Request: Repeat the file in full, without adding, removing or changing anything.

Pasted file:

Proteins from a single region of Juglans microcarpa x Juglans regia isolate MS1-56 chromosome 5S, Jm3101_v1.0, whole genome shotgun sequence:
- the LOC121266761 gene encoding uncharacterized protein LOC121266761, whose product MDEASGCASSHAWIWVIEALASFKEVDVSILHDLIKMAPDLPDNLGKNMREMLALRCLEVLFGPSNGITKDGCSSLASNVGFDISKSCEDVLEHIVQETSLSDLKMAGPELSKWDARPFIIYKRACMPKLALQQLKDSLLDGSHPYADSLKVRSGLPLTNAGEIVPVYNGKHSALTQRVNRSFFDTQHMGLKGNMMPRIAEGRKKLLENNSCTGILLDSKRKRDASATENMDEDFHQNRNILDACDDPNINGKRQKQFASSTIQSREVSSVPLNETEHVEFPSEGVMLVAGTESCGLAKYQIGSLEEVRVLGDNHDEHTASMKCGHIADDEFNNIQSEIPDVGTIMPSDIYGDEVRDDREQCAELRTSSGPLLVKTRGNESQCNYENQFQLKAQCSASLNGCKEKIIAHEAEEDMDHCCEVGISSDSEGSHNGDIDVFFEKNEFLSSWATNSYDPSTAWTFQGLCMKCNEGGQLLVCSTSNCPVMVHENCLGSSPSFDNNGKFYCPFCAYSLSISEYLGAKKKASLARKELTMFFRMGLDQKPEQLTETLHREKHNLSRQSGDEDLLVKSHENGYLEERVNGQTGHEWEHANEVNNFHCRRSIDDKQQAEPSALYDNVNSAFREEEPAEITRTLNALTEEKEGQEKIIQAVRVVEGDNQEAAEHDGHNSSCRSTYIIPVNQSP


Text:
Proteins from a single region of Juglans microcarpa x Juglans regia isolate MS1-56 chromosome 5S, Jm3101_v1.0, whole genome shotgun sequence:
- the LOC121266761 gene encoding uncharacterized protein LOC121266761, whose product MDEASGCASSHAWIWVIEALASFKEVDVSILHDLIKMAPDLPDNLGKNMREMLALRCLEVLFGPSNGITKDGCSSLASNVGFDISKSCEDVLEHIVQETSLSDLKMAGPELSKWDARPFIIYKRACMPKLALQQLKDSLLDGSHPYADSLKVRSGLPLTNAGEIVPVYNGKHSALTQRVNRSFFDTQHMGLKGNMMPRIAEGRKKLLENNSCTGILLDSKRKRDASATENMDEDFHQNRNILDACDDPNINGKRQKQFASSTIQSREVSSVPLNETEHVEFPSEGVMLVAGTESCGLAKYQIGSLEEVRVLGDNHDEHTASMKCGHIADDEFNNIQSEIPDVGTIMPSDIYGDEVRDDREQCAELRTSSGPLLVKTRGNESQCNYENQFQLKAQCSASLNGCKEKIIAHEAEEDMDHCCEVGISSDSEGSHNGDIDVFFEKNEFLSSWATNSYDPSTAWTFQGLCMKCNEGGQLLVCSTSNCPVMVHENCLGSSPSFDNNGKFYCPFCAYSLSISEYLGAKKKASLARKELTMFFRMGLDQKPEQLTETLHREKHNLSRQSGDEDLLVKSHENGYLEERVNGQTGHEWEHANEVNNFHCRRSIDDKQQAEPSALYDNVNSAFREEEPAEITRTLNALTEEKEGQEKIIQAVRVVEGDNQEAAEHDGHNSSCRSTYIIPVNQSP